Learning a New Language

Learning a new language is best done in stages. First, you’ve got to know WHY you’re learning it, and what it’s going to be useful for. Most folks don’t just get dropped off in a new country without some background information about what they’re doing there. You can’t just drop a kid in a Spanish class and expect them to want to learn it just because it’s on the agenda.  First you’ve got to introduce them to the culture, and language is a big part of that experience.

I suggest starting off with more cultural experience first, which includes everything from maps to music to recipes to rituals. Here’s how to do this the fun way:

  1. Spread out an atlas or map of the world, and ask your kids where they want to go.
  2. Start learning about what life is like there, look at tourism guidebooks, local websites, books from the library and more. How has their environment shaped their culture?
  3. What are traditional recipes you can prepare for a meal in your own home?
  4. What holidays do they celebrate? What kind of parties do they have? What is important to them as a group?

Once you have these keys, now it’s time to start introducing the language. You can start with local music and talk shows so your child can get an overall taste of what their language is like. Are they slow or fast speakers? Are there sounds they make that you have to learn how to emulate? Do they communicate with only words, or are there other gestures that are just as important?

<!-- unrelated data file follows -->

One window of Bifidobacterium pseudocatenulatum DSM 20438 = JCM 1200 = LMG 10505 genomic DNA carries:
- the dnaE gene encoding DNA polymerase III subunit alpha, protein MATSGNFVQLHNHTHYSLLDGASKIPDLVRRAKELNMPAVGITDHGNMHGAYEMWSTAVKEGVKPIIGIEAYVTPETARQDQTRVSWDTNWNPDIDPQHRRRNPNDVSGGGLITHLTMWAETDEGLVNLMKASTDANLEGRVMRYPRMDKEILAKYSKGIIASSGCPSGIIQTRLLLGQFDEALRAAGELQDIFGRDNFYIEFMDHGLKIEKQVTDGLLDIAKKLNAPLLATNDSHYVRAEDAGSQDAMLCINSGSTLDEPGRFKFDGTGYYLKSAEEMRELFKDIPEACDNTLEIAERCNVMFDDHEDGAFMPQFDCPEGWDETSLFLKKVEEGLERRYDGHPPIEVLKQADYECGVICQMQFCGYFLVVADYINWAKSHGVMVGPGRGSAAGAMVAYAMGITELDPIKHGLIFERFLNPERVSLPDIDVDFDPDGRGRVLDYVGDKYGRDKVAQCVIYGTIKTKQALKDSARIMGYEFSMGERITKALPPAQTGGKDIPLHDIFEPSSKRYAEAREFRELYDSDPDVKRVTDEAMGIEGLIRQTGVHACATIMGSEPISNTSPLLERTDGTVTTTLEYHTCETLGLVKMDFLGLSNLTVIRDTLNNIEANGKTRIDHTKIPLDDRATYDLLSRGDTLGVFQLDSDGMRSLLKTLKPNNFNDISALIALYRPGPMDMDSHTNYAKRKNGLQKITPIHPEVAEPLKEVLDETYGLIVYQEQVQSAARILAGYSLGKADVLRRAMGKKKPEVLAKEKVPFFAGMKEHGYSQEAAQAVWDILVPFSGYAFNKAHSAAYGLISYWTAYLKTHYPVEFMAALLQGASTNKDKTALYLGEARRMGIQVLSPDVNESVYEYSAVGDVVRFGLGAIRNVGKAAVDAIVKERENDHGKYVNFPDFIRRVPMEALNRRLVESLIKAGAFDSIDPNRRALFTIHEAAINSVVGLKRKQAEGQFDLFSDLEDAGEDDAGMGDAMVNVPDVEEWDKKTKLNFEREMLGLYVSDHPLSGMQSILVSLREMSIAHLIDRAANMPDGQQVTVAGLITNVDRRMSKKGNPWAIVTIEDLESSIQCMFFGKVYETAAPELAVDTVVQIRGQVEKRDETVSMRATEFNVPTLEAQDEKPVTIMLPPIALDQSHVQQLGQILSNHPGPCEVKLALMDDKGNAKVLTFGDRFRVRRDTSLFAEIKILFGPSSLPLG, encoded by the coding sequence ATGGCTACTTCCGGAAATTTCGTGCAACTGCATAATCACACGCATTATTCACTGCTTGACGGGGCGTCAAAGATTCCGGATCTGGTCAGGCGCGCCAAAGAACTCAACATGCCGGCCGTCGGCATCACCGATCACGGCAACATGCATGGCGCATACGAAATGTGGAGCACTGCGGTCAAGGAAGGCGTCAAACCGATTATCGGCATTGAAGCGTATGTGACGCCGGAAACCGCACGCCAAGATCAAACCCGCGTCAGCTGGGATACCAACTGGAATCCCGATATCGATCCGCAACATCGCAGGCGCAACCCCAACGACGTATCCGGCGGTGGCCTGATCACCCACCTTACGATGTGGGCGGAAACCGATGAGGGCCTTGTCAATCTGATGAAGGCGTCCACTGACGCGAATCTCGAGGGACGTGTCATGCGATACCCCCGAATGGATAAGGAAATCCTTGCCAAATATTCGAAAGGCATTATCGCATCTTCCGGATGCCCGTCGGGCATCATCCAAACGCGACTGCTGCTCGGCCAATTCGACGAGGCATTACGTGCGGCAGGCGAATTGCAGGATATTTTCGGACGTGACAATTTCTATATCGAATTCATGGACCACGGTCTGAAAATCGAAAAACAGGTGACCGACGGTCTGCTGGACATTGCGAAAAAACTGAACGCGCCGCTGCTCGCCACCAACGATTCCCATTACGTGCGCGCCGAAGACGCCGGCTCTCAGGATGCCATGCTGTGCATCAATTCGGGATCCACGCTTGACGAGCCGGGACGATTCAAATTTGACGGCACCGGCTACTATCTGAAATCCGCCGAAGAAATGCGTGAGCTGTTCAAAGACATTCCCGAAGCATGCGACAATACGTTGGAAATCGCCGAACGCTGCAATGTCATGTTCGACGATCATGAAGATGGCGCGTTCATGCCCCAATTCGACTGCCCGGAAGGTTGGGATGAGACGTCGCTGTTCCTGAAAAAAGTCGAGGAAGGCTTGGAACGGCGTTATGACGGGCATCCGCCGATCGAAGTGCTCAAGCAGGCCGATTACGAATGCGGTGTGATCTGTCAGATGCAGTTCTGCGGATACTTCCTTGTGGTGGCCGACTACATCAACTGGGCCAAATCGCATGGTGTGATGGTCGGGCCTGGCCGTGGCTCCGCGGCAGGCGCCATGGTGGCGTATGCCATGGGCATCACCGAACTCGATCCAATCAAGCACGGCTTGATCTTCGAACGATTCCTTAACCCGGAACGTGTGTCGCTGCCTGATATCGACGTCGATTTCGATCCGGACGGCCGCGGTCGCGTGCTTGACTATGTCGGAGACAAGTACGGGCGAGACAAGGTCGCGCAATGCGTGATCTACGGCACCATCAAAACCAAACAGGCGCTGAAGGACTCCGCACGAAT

Now that you’ve laid the groundwork for a good foundation, so you child knows what they are really learning about and why it’s important (hint: they picked this country), now it’s time to do the next set of steps.

  1. Get a beginner course in the language
  2. Use Duolingo to get practice your vocabulary and sentence structure
  3. Find a new friend from your culture on Verbling so you can schedule regular time with a person from that actual culture to talk with and ask questions and converse with

That’s really it in a nutshell. Once you get the ball rolling, it will be easy to incorporate regular language lessons because it’s interesting, fun, and makes sense why you’re doing it in the first place.  Enjoy!